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Ipswich: Evening Star reporter Paul Geater ‘banned’ by county council - for telling the truth

PUBLISHED: 15:14 07 March 2011

Andrea Hill

Andrea Hill

© Bob Johns; Moral rights asserted. Licensed to Bedfordshire County Council for editorial PR use only until 21 September 2008. Th

The Evening Star’s Suffolk County Council reporter, Paul Geater, has today been banned from getting comment from the authority - for simply telling the truth.

No comment.

That is what the Suffolk County Council press office say they will respond to any queries put forward by The Evening Star’s local government correspondent Paul Geater.

And why? Simply for telling the uncomfortable truth that more than £12,000 of taxpayers’ money has been spent on paying for council chief Andrea Hill to have sessions with professional “change” guru Sol Davidson.

Mr Geater, who was has worked as local government correspondent for The Star since 1994 and never been banned before, was told by a senior press officer Andrew St Ledger that the county council’s press office was no longer prepared to work with him following the story about the training sessions for Mrs Hill.

Paul Geater

This action has been condemned by both the town’s MPs, who have labelled it “ridiculous”.

The saga unfolded when the Evening Star newsdesk received unsolicited e-mails from a member of the public containing the results of Freedom of Information requests about training sessions for senior staff at Endeavour House.

These were passed on to Mr Geater who read them and then did some research into Mr Davidson, who had worked with chief executive Andrea Hill in 23 sessions at a cost of £525 a session.

He then contacted the county council press office for a comment.

Mr Geater told the press officer which FoI requests he was talking about – each FoI at the county has an individual number.

He also sent copies of the FoI pdfs – after removing the name of the member of the public who had sent them to the newspaper.

After senior press officer Mr St Ledger had seen them, he called back and said the council would be issuing a statement later in the day. He indicated that the amount of money involved – £12,075 over nearly three years – did not seem excessive but stressed this was not an official comment.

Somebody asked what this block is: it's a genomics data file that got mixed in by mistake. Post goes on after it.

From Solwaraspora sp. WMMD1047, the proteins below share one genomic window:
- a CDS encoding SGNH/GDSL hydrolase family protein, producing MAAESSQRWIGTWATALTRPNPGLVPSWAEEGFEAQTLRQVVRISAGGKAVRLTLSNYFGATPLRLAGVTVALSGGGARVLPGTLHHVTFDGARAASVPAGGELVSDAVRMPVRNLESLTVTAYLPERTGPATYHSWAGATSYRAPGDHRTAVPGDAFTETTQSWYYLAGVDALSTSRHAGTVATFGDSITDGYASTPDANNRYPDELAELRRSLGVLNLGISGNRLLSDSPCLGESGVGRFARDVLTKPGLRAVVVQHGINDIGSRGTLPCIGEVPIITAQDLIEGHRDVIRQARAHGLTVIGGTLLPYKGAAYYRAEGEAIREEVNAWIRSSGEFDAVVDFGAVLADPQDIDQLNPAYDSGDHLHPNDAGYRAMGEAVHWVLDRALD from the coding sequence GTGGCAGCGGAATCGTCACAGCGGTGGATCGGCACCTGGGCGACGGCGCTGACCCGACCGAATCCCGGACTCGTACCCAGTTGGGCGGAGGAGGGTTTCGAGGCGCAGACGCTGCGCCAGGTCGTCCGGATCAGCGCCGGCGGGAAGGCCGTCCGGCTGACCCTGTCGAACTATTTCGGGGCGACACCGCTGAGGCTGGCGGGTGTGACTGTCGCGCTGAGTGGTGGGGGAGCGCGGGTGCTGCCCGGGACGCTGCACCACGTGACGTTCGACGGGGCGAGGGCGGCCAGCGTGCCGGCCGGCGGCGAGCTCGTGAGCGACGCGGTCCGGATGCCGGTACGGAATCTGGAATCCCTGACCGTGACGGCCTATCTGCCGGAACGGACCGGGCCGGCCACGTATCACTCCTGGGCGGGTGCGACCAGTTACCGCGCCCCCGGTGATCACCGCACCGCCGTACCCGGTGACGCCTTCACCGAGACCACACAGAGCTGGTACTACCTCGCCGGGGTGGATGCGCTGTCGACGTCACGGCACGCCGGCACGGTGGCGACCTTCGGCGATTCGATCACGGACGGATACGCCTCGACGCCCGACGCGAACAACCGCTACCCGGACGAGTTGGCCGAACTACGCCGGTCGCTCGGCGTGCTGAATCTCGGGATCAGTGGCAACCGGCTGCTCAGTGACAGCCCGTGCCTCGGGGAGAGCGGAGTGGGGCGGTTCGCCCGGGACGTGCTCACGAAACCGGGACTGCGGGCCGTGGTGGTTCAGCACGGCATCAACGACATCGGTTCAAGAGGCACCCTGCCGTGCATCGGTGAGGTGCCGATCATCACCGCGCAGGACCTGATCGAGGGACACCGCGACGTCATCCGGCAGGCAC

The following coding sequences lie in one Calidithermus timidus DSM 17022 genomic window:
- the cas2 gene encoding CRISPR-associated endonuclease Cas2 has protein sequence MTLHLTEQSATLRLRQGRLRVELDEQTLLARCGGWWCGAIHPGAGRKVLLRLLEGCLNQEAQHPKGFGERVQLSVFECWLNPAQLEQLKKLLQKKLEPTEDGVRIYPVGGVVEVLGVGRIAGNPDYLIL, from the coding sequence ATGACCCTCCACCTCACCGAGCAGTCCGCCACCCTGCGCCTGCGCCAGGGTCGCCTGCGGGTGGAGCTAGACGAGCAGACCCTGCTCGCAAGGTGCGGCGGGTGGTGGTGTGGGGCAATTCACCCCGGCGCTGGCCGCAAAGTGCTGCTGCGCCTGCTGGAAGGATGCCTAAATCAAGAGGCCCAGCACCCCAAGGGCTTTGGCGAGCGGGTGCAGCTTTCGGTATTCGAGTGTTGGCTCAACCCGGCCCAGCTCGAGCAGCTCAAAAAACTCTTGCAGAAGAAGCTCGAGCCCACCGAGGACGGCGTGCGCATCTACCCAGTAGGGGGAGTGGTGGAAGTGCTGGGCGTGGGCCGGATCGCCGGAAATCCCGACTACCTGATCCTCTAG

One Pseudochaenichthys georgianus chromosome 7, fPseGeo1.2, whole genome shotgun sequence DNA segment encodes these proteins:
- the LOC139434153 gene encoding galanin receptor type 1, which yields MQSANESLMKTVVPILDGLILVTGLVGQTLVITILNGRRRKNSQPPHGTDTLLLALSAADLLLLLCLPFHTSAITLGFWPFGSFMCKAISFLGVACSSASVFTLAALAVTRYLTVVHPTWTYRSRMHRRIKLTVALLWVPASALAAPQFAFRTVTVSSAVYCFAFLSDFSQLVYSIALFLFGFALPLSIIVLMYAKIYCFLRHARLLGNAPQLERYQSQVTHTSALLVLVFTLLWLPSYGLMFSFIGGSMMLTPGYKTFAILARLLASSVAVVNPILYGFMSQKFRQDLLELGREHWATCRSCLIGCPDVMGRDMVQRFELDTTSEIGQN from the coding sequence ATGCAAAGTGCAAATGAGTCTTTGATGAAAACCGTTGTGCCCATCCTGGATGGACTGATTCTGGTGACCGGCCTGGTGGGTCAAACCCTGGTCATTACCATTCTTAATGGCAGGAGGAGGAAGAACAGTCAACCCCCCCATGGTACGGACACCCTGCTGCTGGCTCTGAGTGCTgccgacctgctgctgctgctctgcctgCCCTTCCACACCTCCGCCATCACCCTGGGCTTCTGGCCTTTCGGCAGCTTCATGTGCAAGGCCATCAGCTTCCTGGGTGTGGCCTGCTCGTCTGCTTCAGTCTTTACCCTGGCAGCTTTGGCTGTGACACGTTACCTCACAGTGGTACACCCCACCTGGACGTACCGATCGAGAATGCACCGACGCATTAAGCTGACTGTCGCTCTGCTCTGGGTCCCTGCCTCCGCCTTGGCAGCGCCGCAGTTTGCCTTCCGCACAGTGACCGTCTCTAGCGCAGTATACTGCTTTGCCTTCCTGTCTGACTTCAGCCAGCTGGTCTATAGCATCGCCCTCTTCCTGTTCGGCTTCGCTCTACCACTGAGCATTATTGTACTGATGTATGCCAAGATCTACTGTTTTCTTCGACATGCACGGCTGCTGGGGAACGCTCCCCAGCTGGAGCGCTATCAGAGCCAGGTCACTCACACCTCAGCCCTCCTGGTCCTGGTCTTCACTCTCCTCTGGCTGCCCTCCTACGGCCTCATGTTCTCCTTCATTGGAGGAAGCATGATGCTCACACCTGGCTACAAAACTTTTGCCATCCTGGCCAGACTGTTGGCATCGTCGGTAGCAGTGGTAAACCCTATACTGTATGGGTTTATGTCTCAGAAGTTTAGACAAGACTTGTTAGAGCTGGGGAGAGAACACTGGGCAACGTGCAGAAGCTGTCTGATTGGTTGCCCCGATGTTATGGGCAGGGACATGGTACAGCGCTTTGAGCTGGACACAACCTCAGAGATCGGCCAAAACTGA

He asked where the story would be used. Mr Geater pointed out that was not a decision for him to make. The press officer said he suspected it would be on the front page.

The council statement, published in full in the story, arrived at 5.15pm on Thursday.

On Friday Mr Geater had a pre-arranged meeting with the county council first thing which was amicable, but at lunchtime received a call from Mr St Ledger indicating that the press office would no longer be prepared to work with him.

He was told any request for information from the press office would be met by a “no comment”.

This was personal to him – other journalists from the Evening Star and our sister paper the East Anglian Daily Times would be treated as normal.

Mr St Ledger said that the tone of the article contributed to the decision by the press office not to speak to him in future.

Evening Star editor Nigel Pickover said: “I have seen the Freedom of Information request, together with the answer from Suffolk County Council and stand by Paul Geater and our story 100 per cent.

“The ban is as laughable as it is ridiculous – the county council needs to get its message across, not to suppress it because they are unhappy with what it sees as the tone of a true story.”

Ipswich MP Ben Gummer said: “This is bizarre behaviour from the county council. Councils should be publishing all details of invoices they pay in any case, so it’s hardly as if they can keep these figures a secret.

“Paul was only doing his job – reporting on what the county was spending our money on. And with public finances so tight, it is only right that he does just that. The council needs to stop this silly vendetta.”

Central Suffolk and North Ipswich MP Dr Dan Poulter said: “This is ridiculous, it is a crazy decision. It is important to have journalists to hold authorities like the county council to account.

“There is nothing unreasonable about these stories – people have the right to know how public money is being spent.”

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